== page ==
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Podcast: Dust Explosion Awareness Ebbs and Flows

Podcast: Dust Explosion Awareness Ebbs and Flows

July 10, 2024
Keeping major incidents like Imperial Sugar and Didion Milling top of mind will help save lives.

In this guest podcast episode from our sister publication Processing, Senior Editor Nate Todd interviews Chris Cloney of Dust Safety Science. In this episode, we discover that awareness of dust hazards varies globally, often spiking after major incidents but waning over time. The company tracks dust-related incidents annually, noting significant events like the 2023 grain silo explosion in Brazil. Common hazards involve grain, wood and metal dusts, with equipment like dust collectors and silos frequently implicated. Emerging industries like 3D printing and robotics present new challenges. Dust Safety Science emphasizes ongoing education and risk assessment to prevent future incidents.

Transcript

Hi, I'm Nate Todd, senior editor of Processing and I'm joined today by Chris Cloney, managing director and lead researcher at Dust Safety Science. Thanks for speaking with me today, Chris.

Chris: Thanks, Nate. Appreciate you having me on the podcast.

Nate: Of course, what does dust safety science do? And who are you trying to reach?

Chris: So we started in 2018 on the back end of my academic research and dust explosion. And came up with this sort of mission of having at least one year worldwide with zero deaths from dust explosions by 2038. And since that time we had a team of one that was just me. Now up to a team of five of us creating material online discussion resources for folks, running events, running marketplaces and connection platforms, all trying to help people around this issue of combustible dust. We started through with communication. We run our own podcast safety science now for going on five years, 280 episodes or so, all on combustible dust, if you can imagine podcasts only on that and a number of other platforms around combustible dust, dust state professionals, Dust Safety Academy, an annual event, and more things educational wise around combustible dust.

Combustible Dust Hazard Awareness

Nate: Excellent. Has industry’s awareness of combustible dust hazards increased in recent years? Are there certain industries or countries still lagging behind others in understanding the risks?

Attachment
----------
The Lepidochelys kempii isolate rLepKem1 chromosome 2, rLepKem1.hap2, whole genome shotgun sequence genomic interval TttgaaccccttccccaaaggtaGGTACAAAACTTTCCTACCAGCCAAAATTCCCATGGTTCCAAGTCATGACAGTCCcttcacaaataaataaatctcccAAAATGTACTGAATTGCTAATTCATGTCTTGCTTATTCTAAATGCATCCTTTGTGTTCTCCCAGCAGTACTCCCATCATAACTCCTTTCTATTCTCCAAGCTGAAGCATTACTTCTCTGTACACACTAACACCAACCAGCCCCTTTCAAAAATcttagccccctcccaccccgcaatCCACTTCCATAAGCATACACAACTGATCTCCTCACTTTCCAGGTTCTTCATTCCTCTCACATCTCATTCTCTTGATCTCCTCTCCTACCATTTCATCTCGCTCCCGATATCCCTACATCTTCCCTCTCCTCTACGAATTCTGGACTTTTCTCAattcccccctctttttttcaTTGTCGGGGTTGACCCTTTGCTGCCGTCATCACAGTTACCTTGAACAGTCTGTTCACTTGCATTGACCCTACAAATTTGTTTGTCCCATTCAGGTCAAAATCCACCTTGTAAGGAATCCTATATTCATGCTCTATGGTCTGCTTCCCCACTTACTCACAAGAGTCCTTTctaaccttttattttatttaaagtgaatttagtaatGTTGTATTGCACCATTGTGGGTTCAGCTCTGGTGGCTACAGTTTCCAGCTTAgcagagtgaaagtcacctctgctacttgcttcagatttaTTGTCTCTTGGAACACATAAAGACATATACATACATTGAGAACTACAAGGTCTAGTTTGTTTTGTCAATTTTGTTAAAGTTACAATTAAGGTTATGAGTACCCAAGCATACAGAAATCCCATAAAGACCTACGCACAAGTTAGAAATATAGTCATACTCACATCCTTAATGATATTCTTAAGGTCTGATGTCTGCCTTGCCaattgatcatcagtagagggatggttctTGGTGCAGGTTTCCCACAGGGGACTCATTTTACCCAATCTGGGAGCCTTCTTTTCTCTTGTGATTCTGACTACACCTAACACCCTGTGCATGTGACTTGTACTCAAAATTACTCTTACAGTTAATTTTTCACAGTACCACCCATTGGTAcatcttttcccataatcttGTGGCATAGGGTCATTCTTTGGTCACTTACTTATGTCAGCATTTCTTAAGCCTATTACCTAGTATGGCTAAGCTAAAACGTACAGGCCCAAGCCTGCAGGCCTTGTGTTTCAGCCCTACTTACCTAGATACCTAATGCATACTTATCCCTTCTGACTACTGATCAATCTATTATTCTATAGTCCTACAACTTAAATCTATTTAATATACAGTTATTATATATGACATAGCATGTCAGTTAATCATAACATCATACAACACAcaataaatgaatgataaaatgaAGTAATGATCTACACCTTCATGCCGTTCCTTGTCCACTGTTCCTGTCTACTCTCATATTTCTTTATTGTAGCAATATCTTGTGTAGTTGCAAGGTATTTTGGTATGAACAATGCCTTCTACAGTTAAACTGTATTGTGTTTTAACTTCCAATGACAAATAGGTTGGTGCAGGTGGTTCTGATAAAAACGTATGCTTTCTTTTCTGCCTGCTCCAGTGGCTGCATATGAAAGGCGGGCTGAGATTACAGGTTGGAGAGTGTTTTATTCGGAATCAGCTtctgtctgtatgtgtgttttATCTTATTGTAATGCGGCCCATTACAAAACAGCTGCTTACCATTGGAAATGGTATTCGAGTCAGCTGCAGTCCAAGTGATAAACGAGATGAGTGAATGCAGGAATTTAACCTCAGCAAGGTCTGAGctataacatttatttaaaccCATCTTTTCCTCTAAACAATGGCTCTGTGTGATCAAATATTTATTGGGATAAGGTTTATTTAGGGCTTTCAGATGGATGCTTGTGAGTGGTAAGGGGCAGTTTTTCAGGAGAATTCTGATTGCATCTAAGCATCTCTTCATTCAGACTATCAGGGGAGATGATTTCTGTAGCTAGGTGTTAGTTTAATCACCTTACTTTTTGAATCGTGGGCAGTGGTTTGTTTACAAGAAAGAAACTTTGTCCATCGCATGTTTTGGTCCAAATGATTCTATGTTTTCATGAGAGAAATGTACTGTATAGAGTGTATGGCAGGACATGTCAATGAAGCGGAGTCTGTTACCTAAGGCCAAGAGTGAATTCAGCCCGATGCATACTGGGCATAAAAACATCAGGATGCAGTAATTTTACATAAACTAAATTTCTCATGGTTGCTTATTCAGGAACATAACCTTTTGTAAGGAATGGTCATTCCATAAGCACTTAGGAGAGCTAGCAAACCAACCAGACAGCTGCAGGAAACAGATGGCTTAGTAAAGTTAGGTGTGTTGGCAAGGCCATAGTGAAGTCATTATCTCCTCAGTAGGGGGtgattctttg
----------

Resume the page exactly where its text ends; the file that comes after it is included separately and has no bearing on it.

Chris: It's interesting, it has and it hasn't, so I'll explain what I mean when I say. That if you live in the United States or Canada, so in North America, you probably would say, hey, it seems to be a little more well known today than it was, you know, five years ago, 10 years ago. That's mostly due to some really large explosions that happened in the mid-2000s. Imperial Sugar followed by West Pharmaceutical followed by Hayes Lemmerz followed by some other incidents that happened back-to-back to back, which drove a lot of activity and drove groups like the U.S. Chemical Safety Board to start releasing and reviewing the incidents that were happening. OSHA got involved with creating standards. NFPA -- National Fire Protection Agency -- increased its suite of standards to address combustible dust, and then a lot of activity has been happening since then, but when I say that it hasn't. This isn't the first time that there's been a huge increase due to large explosions happening in the U.S., and it usually lasts about 20 years before it starts to come down again, which is kind of interesting because we're at that 20-year mark. So in the 1880s, 1890s, there was a bunch of coal mine explosions led to a really intense research effort in coal dust, by the 1920s that was almost forgotten. In the 1920s, there was a big uptick in grain food processing, general industry, metal, rubber, aluminum, all things we talked about today. And there was a big kickoff by the insurance within North America, to create standards to tackle these challenges, they worked with NFPA in the first standard on sugar dust was actually created in 1922 and said things like keep the dust collector outside, avoid hot bearings, avoid ignition sources, put the milling equipment in separate rooms and all sorts of same things that you'd see if you read through NFPA standards today. That was way back in the 1920s. In the 1970s we had a number of grain dust explosions over Christmas. I think in ‘78 or ‘79. Maybe 11 or 12 large-scale grain dust explosions that year that fatally injured 60 or 80 workers, which caused the grain elevator standard in the U.S. to be developed by OSHA. And then all that was basically forgotten by the 2000s. You didn't hear anyone talking about combustible dust. You know, there were a couple, we'll say old timers that have been around that said, yeah, those grain silos, you know, we had some issues with. Those but not an issue anymore. Rubber, aluminum, pharmaceutical manufacturing, sugar. Imperial Sugar was the large explosion that kind of kicked off this most recent renaissance. Almost completely forgotten, even though there was a standard written in 1920 on how to protect from sugar dust explosions and cocoa dust explosions. Academic textbooks and all this. And then, so that's why I say when it it is you, if you locally looked at this most recent renaissance, you would say there is a lot more activity, there's a lot more awareness and out there my worry and why I appreciate you having me on the podcast and the work that Processing is doing is that we're at that 20-year mark where we're, historically speaking, we would just start to forget. So if I can talk about it enough, if the other experts that we work with can talk about enough and keep that information flowing, then maybe we can avoid forgetting over time. And the the last caveat I'll put in here is that it's very country by country, so in the U.S. you'll hear a lot about grain dust explosions, things like Didion Milling, which is a pretty recent dust explosion in Cambria, Wisconsin, over the last five years that that fatally injured a number of workers. In Canada, very big focus on wood because in 2012 we had very large wood dust explosions in British Columbia. In Taiwan, you see big folks on plastics because they had some large plastic dust explosions. In Brazil, they have grain because we'll talk about some of the incidents that they had last year big focus on grain dust right now. And in the UK wood because of a big wood mill explosion in the UK, Bosley, Bosley Mill. That's the name of it. A few years ago, which caused a lot of, you know, activity. Pakistan large coal dust explosions over the last couple of years with the growth of power generation through coal there. China, lots of large metal dust explosions because they're creating a lot of the products for the world to use in that space. So every country kind of looks at it on what happened in the last 10 years in my space and that's got to be the worst thing possible. And so that awareness sort of increases with each region of the world and my view and why we run Dust Safety Sciences, if we just stopped and looked around, a little more broadly, we'd say, “Oh, that site in the UK looks a lot like that lumber mill in northern Ontario and that you know that grain processing facility in Brazil looks a lot like that terminal that's processing grain” and you know the coast of the U.S. or in the Midwest will say and realize that it it's not because they don't happen, it's that they don't happen frequently enough that each individual region gets exposed to them